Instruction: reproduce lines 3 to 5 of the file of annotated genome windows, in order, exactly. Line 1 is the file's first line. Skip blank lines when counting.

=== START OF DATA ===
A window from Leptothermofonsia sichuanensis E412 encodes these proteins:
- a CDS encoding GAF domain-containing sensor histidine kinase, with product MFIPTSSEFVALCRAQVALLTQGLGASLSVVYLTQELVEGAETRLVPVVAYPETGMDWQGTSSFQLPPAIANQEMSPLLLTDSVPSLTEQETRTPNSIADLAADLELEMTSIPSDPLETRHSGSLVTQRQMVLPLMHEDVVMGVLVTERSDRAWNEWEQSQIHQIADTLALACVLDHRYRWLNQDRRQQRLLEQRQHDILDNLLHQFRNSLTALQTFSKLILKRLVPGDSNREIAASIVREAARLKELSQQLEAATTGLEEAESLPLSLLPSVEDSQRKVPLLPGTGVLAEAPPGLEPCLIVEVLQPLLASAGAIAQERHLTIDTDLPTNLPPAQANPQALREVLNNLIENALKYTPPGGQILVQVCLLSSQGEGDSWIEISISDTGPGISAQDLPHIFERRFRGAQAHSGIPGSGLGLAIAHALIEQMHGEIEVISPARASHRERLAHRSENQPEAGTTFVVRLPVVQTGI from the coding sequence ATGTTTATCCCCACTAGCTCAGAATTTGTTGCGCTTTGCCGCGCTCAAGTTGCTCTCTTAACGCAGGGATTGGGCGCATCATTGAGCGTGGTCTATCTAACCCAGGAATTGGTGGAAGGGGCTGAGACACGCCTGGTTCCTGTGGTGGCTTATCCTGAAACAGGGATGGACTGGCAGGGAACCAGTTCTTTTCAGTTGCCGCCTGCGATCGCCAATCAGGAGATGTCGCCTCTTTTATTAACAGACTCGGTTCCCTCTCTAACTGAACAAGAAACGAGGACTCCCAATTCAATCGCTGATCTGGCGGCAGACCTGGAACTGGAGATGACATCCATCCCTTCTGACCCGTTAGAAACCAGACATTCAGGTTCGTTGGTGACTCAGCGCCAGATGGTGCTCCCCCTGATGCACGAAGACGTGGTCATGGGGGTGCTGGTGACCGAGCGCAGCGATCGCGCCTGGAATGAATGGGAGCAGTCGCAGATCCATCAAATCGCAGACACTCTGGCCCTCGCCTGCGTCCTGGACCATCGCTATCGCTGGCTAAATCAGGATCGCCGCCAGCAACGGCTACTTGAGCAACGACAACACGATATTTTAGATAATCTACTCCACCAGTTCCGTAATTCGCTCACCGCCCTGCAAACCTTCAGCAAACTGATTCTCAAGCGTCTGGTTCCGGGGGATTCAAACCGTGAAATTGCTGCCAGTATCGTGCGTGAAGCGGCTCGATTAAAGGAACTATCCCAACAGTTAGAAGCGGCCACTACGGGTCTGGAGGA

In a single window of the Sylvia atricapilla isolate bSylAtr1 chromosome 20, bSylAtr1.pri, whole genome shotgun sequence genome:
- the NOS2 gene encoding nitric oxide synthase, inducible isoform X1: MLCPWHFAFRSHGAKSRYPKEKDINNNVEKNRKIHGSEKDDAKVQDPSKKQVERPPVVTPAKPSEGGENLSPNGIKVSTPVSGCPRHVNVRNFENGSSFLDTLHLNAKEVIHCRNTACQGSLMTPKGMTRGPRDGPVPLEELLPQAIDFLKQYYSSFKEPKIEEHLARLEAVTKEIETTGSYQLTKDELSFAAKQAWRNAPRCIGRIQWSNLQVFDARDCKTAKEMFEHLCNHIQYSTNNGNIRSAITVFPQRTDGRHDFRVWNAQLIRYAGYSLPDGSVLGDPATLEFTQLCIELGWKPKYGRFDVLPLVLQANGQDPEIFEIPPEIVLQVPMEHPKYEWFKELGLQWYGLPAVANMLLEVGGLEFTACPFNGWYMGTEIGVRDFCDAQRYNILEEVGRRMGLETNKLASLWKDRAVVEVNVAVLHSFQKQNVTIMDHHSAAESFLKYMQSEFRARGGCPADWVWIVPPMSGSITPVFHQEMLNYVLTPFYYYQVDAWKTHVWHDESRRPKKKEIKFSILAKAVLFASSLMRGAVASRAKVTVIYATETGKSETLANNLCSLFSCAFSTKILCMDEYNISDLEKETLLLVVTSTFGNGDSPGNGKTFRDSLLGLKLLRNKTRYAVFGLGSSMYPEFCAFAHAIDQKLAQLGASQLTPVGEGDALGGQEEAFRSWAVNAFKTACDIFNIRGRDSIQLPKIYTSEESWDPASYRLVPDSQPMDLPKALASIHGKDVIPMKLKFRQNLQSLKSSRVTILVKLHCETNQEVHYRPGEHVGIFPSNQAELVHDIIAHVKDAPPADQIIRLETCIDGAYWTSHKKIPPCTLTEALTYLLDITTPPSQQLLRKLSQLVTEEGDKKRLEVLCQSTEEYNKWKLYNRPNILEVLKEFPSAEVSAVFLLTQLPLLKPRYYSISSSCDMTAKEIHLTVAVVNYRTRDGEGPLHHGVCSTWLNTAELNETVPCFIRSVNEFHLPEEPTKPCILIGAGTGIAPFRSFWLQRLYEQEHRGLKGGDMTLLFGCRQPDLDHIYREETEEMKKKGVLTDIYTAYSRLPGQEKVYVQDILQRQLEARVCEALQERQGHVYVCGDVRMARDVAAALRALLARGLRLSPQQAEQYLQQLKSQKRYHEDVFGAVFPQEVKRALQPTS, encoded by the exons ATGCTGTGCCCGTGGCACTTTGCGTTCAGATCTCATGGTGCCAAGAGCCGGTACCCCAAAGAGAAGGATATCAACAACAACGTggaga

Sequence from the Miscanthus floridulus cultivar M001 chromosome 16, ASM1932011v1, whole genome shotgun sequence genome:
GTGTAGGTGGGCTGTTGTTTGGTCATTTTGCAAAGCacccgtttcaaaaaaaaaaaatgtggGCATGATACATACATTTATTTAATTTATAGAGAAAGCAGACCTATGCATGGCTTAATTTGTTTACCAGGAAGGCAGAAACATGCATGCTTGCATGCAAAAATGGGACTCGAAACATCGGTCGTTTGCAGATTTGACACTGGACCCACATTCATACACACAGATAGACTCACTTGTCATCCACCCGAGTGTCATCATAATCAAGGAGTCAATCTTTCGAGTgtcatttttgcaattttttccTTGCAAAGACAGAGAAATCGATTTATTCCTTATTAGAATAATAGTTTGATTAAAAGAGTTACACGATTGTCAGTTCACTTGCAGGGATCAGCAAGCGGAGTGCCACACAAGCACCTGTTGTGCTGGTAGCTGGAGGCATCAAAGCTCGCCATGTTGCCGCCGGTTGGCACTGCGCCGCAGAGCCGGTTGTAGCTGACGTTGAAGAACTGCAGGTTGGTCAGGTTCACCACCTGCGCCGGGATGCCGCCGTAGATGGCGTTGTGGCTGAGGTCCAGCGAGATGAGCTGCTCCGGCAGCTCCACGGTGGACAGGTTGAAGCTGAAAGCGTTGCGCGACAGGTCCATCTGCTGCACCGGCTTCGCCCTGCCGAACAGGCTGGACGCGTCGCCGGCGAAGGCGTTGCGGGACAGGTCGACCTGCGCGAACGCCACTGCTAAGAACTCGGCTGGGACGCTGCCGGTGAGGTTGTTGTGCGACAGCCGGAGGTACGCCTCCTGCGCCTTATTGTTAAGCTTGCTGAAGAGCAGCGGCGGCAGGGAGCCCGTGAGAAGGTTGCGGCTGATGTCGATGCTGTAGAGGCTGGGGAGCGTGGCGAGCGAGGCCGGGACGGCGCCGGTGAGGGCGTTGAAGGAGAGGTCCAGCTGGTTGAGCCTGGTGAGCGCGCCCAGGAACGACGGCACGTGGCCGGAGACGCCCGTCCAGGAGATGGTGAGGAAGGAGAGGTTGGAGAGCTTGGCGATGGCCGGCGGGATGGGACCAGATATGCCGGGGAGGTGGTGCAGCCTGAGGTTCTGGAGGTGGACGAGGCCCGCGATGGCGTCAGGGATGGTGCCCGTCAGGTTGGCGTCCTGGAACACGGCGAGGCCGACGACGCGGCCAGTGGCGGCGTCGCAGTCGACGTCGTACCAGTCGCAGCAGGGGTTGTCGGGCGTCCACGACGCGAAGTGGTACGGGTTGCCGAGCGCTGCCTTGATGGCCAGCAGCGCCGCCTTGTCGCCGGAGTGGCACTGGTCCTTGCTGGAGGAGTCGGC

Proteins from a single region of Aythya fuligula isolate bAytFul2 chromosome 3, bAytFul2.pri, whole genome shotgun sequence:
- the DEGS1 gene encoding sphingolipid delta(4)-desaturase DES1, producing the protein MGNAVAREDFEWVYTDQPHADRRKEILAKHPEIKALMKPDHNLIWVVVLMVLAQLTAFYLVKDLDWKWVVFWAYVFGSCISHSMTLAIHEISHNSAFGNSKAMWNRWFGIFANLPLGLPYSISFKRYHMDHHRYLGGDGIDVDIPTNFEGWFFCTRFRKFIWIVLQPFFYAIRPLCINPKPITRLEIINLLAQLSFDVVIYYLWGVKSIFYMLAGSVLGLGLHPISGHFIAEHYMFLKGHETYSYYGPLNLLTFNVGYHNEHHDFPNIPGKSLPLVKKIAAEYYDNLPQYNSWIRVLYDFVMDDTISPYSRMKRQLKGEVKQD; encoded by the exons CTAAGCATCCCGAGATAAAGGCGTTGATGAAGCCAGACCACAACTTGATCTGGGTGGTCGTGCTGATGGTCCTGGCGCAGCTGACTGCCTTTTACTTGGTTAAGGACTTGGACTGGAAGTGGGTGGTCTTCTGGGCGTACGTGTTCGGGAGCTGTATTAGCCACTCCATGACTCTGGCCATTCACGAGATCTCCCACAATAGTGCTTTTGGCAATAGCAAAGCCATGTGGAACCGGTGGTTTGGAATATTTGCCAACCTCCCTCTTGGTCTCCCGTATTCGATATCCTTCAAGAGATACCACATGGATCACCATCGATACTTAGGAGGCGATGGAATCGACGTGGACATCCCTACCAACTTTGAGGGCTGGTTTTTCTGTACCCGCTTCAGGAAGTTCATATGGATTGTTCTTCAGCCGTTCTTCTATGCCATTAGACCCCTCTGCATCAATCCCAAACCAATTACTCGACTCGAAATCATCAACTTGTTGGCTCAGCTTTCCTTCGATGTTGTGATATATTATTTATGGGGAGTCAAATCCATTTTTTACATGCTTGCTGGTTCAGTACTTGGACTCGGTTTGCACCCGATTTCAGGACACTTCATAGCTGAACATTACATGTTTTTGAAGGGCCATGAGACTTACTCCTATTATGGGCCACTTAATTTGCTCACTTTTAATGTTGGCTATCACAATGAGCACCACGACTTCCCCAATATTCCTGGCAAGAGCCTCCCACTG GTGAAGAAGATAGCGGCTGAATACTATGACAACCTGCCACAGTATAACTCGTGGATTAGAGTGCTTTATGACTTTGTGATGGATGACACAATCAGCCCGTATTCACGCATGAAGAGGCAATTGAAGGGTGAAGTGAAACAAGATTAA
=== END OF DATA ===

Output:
In a single window of the Sylvia atricapilla isolate bSylAtr1 chromosome 20, bSylAtr1.pri, whole genome shotgun sequence genome:
- the NOS2 gene encoding nitric oxide synthase, inducible isoform X1: MLCPWHFAFRSHGAKSRYPKEKDINNNVEKNRKIHGSEKDDAKVQDPSKKQVERPPVVTPAKPSEGGENLSPNGIKVSTPVSGCPRHVNVRNFENGSSFLDTLHLNAKEVIHCRNTACQGSLMTPKGMTRGPRDGPVPLEELLPQAIDFLKQYYSSFKEPKIEEHLARLEAVTKEIETTGSYQLTKDELSFAAKQAWRNAPRCIGRIQWSNLQVFDARDCKTAKEMFEHLCNHIQYSTNNGNIRSAITVFPQRTDGRHDFRVWNAQLIRYAGYSLPDGSVLGDPATLEFTQLCIELGWKPKYGRFDVLPLVLQANGQDPEIFEIPPEIVLQVPMEHPKYEWFKELGLQWYGLPAVANMLLEVGGLEFTACPFNGWYMGTEIGVRDFCDAQRYNILEEVGRRMGLETNKLASLWKDRAVVEVNVAVLHSFQKQNVTIMDHHSAAESFLKYMQSEFRARGGCPADWVWIVPPMSGSITPVFHQEMLNYVLTPFYYYQVDAWKTHVWHDESRRPKKKEIKFSILAKAVLFASSLMRGAVASRAKVTVIYATETGKSETLANNLCSLFSCAFSTKILCMDEYNISDLEKETLLLVVTSTFGNGDSPGNGKTFRDSLLGLKLLRNKTRYAVFGLGSSMYPEFCAFAHAIDQKLAQLGASQLTPVGEGDALGGQEEAFRSWAVNAFKTACDIFNIRGRDSIQLPKIYTSEESWDPASYRLVPDSQPMDLPKALASIHGKDVIPMKLKFRQNLQSLKSSRVTILVKLHCETNQEVHYRPGEHVGIFPSNQAELVHDIIAHVKDAPPADQIIRLETCIDGAYWTSHKKIPPCTLTEALTYLLDITTPPSQQLLRKLSQLVTEEGDKKRLEVLCQSTEEYNKWKLYNRPNILEVLKEFPSAEVSAVFLLTQLPLLKPRYYSISSSCDMTAKEIHLTVAVVNYRTRDGEGPLHHGVCSTWLNTAELNETVPCFIRSVNEFHLPEEPTKPCILIGAGTGIAPFRSFWLQRLYEQEHRGLKGGDMTLLFGCRQPDLDHIYREETEEMKKKGVLTDIYTAYSRLPGQEKVYVQDILQRQLEARVCEALQERQGHVYVCGDVRMARDVAAALRALLARGLRLSPQQAEQYLQQLKSQKRYHEDVFGAVFPQEVKRALQPTS, encoded by the exons ATGCTGTGCCCGTGGCACTTTGCGTTCAGATCTCATGGTGCCAAGAGCCGGTACCCCAAAGAGAAGGATATCAACAACAACGTggaga

Sequence from the Miscanthus floridulus cultivar M001 chromosome 16, ASM1932011v1, whole genome shotgun sequence genome: